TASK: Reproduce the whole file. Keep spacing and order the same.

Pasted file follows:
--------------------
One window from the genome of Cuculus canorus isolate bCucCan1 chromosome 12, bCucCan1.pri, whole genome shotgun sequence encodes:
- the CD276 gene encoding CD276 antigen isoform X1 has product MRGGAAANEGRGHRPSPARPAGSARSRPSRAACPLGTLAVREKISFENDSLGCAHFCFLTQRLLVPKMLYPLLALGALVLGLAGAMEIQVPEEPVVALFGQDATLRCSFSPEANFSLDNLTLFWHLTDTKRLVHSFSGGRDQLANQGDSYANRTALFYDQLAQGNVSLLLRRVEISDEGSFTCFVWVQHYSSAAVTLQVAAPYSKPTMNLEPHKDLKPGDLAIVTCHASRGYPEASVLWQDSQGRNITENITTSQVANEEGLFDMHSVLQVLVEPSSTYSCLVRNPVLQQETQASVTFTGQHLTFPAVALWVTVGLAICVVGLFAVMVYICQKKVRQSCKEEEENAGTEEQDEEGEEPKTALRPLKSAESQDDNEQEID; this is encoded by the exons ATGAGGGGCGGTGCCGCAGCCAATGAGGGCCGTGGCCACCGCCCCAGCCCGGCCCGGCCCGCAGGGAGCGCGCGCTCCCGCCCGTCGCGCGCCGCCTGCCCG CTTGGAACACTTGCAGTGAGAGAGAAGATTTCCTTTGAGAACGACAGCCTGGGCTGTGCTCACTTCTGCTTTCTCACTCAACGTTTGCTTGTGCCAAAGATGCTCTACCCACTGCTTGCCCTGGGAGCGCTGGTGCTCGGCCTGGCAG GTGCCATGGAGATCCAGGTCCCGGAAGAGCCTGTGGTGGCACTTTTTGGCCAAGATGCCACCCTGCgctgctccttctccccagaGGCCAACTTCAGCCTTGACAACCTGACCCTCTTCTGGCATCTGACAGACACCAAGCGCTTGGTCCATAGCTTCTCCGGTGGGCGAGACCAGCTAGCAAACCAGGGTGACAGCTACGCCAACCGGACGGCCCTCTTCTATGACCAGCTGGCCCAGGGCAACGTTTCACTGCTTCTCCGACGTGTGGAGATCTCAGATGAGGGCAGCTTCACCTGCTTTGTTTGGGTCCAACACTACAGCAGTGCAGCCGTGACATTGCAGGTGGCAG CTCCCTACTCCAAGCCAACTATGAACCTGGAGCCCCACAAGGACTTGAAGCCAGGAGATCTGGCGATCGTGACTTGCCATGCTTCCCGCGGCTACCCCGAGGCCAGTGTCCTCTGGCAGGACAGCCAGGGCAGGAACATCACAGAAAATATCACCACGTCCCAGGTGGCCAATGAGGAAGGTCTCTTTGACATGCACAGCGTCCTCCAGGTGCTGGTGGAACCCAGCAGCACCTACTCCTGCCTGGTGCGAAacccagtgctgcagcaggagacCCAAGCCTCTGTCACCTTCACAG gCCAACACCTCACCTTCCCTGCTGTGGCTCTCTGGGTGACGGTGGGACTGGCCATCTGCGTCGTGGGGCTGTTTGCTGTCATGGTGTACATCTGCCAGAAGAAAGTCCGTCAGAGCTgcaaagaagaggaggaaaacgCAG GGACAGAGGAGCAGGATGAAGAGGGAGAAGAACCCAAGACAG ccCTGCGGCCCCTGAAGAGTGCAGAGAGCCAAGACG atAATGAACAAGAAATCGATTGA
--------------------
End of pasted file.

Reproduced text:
One window from the genome of Cuculus canorus isolate bCucCan1 chromosome 12, bCucCan1.pri, whole genome shotgun sequence encodes:
- the CD276 gene encoding CD276 antigen isoform X1 has product MRGGAAANEGRGHRPSPARPAGSARSRPSRAACPLGTLAVREKISFENDSLGCAHFCFLTQRLLVPKMLYPLLALGALVLGLAGAMEIQVPEEPVVALFGQDATLRCSFSPEANFSLDNLTLFWHLTDTKRLVHSFSGGRDQLANQGDSYANRTALFYDQLAQGNVSLLLRRVEISDEGSFTCFVWVQHYSSAAVTLQVAAPYSKPTMNLEPHKDLKPGDLAIVTCHASRGYPEASVLWQDSQGRNITENITTSQVANEEGLFDMHSVLQVLVEPSSTYSCLVRNPVLQQETQASVTFTGQHLTFPAVALWVTVGLAICVVGLFAVMVYICQKKVRQSCKEEEENAGTEEQDEEGEEPKTALRPLKSAESQDDNEQEID; this is encoded by the exons ATGAGGGGCGGTGCCGCAGCCAATGAGGGCCGTGGCCACCGCCCCAGCCCGGCCCGGCCCGCAGGGAGCGCGCGCTCCCGCCCGTCGCGCGCCGCCTGCCCG CTTGGAACACTTGCAGTGAGAGAGAAGATTTCCTTTGAGAACGACAGCCTGGGCTGTGCTCACTTCTGCTTTCTCACTCAACGTTTGCTTGTGCCAAAGATGCTCTACCCACTGCTTGCCCTGGGAGCGCTGGTGCTCGGCCTGGCAG GTGCCATGGAGATCCAGGTCCCGGAAGAGCCTGTGGTGGCACTTTTTGGCCAAGATGCCACCCTGCgctgctccttctccccagaGGCCAACTTCAGCCTTGACAACCTGACCCTCTTCTGGCATCTGACAGACACCAAGCGCTTGGTCCATAGCTTCTCCGGTGGGCGAGACCAGCTAGCAAACCAGGGTGACAGCTACGCCAACCGGACGGCCCTCTTCTATGACCAGCTGGCCCAGGGCAACGTTTCACTGCTTCTCCGACGTGTGGAGATCTCAGATGAGGGCAGCTTCACCTGCTTTGTTTGGGTCCAACACTACAGCAGTGCAGCCGTGACATTGCAGGTGGCAG CTCCCTACTCCAAGCCAACTATGAACCTGGAGCCCCACAAGGACTTGAAGCCAGGAGATCTGGCGATCGTGACTTGCCATGCTTCCCGCGGCTACCCCGAGGCCAGTGTCCTCTGGCAGGACAGCCAGGGCAGGAACATCACAGAAAATATCACCACGTCCCAGGTGGCCAATGAGGAAGGTCTCTTTGACATGCACAGCGTCCTCCAGGTGCTGGTGGAACCCAGCAGCACCTACTCCTGCCTGGTGCGAAacccagtgctgcagcaggagacCCAAGCCTCTGTCACCTTCACAG gCCAACACCTCACCTTCCCTGCTGTGGCTCTCTGGGTGACGGTGGGACTGGCCATCTGCGTCGTGGGGCTGTTTGCTGTCATGGTGTACATCTGCCAGAAGAAAGTCCGTCAGAGCTgcaaagaagaggaggaaaacgCAG GGACAGAGGAGCAGGATGAAGAGGGAGAAGAACCCAAGACAG ccCTGCGGCCCCTGAAGAGTGCAGAGAGCCAAGACG atAATGAACAAGAAATCGATTGA